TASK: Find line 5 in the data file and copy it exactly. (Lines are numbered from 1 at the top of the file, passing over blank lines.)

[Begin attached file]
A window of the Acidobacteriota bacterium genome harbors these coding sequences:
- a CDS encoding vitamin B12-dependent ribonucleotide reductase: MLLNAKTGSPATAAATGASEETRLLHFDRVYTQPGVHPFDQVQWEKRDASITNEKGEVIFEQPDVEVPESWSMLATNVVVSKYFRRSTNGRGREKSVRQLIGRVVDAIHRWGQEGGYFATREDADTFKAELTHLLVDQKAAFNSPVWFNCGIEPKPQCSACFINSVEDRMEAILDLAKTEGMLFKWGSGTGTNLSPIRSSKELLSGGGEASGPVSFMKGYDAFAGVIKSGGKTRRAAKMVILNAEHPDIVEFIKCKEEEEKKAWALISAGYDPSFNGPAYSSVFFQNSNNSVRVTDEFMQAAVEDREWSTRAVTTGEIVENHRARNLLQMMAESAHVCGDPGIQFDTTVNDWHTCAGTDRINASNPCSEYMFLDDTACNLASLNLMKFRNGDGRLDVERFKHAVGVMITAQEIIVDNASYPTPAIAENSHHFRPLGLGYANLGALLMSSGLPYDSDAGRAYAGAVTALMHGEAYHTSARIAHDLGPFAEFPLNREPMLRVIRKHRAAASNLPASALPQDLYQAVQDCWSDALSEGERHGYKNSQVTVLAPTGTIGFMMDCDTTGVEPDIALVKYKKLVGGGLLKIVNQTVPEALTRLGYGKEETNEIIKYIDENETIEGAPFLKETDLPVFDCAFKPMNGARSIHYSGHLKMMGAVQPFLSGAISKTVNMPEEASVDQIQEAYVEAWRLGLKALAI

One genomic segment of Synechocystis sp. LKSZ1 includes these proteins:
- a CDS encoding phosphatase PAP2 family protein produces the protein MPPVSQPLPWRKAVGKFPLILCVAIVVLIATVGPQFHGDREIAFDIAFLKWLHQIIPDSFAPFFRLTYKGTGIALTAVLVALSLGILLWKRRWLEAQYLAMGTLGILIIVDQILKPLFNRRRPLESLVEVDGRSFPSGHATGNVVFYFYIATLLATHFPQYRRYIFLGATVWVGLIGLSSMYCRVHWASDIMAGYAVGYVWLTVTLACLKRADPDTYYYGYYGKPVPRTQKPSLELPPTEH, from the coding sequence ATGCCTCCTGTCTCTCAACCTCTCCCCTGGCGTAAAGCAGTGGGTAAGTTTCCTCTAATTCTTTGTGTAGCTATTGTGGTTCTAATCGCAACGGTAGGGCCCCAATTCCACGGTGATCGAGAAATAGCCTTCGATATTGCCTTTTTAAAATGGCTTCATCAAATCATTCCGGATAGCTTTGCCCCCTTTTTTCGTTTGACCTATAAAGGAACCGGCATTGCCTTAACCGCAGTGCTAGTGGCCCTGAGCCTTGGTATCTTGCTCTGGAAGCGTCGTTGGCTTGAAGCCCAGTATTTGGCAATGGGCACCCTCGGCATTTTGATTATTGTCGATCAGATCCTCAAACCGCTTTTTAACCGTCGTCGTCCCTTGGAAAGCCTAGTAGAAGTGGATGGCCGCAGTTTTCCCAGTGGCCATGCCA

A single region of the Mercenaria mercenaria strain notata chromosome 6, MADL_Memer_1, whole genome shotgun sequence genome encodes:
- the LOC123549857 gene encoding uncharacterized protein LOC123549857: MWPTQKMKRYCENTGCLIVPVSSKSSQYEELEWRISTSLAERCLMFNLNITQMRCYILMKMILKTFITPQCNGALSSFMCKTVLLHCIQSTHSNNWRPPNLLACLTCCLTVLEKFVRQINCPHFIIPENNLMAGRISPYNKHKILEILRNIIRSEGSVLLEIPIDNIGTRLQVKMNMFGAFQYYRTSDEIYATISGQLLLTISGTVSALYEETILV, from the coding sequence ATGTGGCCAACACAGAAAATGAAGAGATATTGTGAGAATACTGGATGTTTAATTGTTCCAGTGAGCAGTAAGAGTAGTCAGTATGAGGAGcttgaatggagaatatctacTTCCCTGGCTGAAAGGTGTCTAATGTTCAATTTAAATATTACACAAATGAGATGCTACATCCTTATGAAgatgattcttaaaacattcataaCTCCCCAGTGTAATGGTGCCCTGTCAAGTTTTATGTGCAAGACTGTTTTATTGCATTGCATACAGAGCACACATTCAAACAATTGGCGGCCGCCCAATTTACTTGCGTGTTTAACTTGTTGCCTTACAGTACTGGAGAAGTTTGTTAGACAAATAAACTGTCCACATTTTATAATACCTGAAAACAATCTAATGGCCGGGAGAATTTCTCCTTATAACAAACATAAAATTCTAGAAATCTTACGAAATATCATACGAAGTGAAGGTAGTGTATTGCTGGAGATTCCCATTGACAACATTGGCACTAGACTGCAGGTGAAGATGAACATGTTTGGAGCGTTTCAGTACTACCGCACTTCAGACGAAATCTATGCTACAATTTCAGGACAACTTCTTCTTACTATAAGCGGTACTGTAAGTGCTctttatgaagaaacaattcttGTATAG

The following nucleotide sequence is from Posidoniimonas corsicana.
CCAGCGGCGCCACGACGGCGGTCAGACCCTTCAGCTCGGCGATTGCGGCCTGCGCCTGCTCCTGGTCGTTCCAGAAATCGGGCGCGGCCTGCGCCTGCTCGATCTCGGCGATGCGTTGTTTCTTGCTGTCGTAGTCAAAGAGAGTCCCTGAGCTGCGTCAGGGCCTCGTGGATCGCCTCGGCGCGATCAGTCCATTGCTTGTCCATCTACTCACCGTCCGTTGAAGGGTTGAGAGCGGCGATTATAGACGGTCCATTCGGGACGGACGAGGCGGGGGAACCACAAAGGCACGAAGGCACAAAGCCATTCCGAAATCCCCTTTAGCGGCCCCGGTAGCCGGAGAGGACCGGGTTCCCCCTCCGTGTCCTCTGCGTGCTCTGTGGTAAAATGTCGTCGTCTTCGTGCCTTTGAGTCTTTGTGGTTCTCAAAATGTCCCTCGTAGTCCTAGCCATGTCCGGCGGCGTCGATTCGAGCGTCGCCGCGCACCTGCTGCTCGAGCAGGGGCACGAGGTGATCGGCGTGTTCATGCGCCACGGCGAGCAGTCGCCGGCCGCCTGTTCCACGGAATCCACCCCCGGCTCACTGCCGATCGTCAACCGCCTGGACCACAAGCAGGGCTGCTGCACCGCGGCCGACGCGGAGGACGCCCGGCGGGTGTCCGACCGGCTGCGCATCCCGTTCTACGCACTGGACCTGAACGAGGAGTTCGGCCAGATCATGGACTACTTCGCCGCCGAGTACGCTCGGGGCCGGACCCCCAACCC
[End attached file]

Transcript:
A single region of the Mercenaria mercenaria strain notata chromosome 6, MADL_Memer_1, whole genome shotgun sequence genome encodes: